Former teachers jailed for abusing boys at Fife residential school
Two former teachers at a school in Fife run by the Christian Brothers order have been jailed for a total of 15 years after being convicted of the physical and sexual abuse of pupils.
Former headmaster John Farrell, 73, from Motherwell, was jailed for five years and Paul Kelly, 64, from Plymouth, for 10 years.
The offences were committed at the former St Ninian's school in Falkland.
Farrell and Kelly had denied all charges.
They were convicted last month after a trial at the High Court in Glasgow.
As the men were led away, one woman in the court shouted: "May God do to you what you did to others."
The school closed in 1983.
The man who launched a campaign to bring Kelly and Farrell to justice asked not to be named, but said outside the court: "I started it for me, but it turned into a group thing. We have never got closure, but we have got justice.
"Back then nobody would have believe us if we had said what was going on. We were told: 'You are here because you're bad. No one will listen to you. We are men of God and they'll believe us before you."
Minutes earlier Lord Matthews told Farrell and Kelly: "St Ninian's List G school was meant to be, not only an educational establishment, but a haven for children in need of care and protection and a place of guidance for them.
"You were entrusted by the community and the Church with those duties of education, care, protection and guidance.
"You fulfilled these duties as far as a number of children were concerned and you were each acquitted of the vast majority of the charges which you faced.
"Nevertheless the jury found you guilty of a number of gross abuses of the trust placed in you in relation to some of the most vulnerable members of our society, children from difficult backgrounds with no effective voice."
Farrell was found guilty of four charges and Kelly was convicted of seven charges last month.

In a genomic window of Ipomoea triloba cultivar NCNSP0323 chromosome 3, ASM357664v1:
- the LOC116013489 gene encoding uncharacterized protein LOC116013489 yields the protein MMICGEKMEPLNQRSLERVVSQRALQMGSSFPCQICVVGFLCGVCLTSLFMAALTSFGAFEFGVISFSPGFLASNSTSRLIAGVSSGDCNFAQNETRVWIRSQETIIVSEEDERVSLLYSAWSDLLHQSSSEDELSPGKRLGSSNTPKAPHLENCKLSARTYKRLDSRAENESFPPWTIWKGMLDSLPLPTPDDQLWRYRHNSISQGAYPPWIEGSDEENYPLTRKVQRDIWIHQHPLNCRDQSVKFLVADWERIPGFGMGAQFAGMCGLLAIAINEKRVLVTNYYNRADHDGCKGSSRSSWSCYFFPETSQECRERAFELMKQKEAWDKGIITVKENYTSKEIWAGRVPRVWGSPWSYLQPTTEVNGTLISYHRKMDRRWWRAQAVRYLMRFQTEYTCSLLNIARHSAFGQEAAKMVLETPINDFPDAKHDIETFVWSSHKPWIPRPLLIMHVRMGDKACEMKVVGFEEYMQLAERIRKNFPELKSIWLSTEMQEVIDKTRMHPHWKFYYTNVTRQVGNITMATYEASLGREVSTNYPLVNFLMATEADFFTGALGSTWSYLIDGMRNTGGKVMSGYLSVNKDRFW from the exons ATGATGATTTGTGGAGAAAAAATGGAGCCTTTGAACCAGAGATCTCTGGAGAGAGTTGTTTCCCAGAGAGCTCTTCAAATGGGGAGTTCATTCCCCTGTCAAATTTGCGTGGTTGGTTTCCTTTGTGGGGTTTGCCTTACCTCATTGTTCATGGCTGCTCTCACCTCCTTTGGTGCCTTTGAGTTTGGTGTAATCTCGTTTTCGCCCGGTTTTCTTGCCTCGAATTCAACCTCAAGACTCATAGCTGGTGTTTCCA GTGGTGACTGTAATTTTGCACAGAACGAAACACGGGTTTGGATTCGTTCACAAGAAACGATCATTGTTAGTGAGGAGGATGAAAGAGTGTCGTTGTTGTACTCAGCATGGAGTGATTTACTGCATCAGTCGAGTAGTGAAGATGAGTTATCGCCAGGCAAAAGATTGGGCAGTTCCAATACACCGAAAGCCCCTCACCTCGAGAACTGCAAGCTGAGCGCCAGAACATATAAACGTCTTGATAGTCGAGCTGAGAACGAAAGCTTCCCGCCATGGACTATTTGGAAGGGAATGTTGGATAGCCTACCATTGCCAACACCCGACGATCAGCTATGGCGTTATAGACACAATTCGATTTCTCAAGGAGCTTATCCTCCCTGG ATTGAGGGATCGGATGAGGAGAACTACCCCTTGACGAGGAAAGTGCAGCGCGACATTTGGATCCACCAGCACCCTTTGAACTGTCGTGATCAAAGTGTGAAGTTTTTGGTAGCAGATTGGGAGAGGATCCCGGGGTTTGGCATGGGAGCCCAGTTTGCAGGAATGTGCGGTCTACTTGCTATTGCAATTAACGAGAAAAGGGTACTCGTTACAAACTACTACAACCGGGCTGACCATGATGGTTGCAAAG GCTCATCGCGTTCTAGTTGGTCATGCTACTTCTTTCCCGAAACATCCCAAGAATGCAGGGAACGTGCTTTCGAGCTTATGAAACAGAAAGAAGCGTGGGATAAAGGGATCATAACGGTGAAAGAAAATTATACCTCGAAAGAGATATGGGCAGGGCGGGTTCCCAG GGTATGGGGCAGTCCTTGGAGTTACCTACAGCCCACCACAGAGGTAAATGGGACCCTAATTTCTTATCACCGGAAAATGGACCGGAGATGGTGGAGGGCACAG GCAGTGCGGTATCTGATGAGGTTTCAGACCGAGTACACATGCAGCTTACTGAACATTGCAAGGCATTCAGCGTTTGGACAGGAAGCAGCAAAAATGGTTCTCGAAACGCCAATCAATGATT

The jury acquitted Farrell of 18 charges relating to the case, while Kelly was acquitted of 22 charges.
The pair, who were found guilty after a 13-week trial at the High Court in Glasgow, were both placed on the sex offenders register.
The victims were abused between 1979 and 1983, when they were aged between 11 and 15.
Farrell, who was the headmaster, was convicted of physically abusing one boy and sexually abusing three others.
Kelly was found guilty of sexually abusing two boys and sexually and physically abusing a third.
One of the victims was sexually abused by both men on different occasions.
During the trial, the court heard that Kelly's bedroom was described as an "open area" where pupils often spent the night.
Boys said they were told by Kelly they were being abused for their "sexual education".
Three other men linked to St Ninian's - ex-social worker Michael Murphy, 75; Edward Egan, 76; and William Don, 62 - had also faced abuse allegations, but these were thrown out during the trial.
'Professionalism and sensitivity'
Kenny Donnelly, procurator fiscal for serious sexual offences in the East of Scotland, said: "These men have been convicted of serious sexual offences against vulnerable boys.
"Although these crimes took place decades ago, this case, and others like it, show that justice can be achieved after many years.
"We strongly encourage anyone who has been a victim of any such offences to report this to the police, even after a significant passage of time, and they can be confident that they will be treated with the utmost professionalism and sensitivity by the police and our expert prosecutors."
Ch Insp Nicola Shepherd, of Police Scotland, said: "These sentences reflect the severity of the crimes committed against the young victims, who at the time were in the care of both Farrell and Kelly.
"The abuse took place over a number of years causing untold misery and suffering to the boys and was a complete betrayal of the trust they placed in these men.
"Thanks to the bravery of the victims, a significant case was built against them during this extensive investigation and the evidence and testimony of the victims ultimately led to their conviction.
"I would like to thank all of those who came forward to provide us with information for their courage and strength."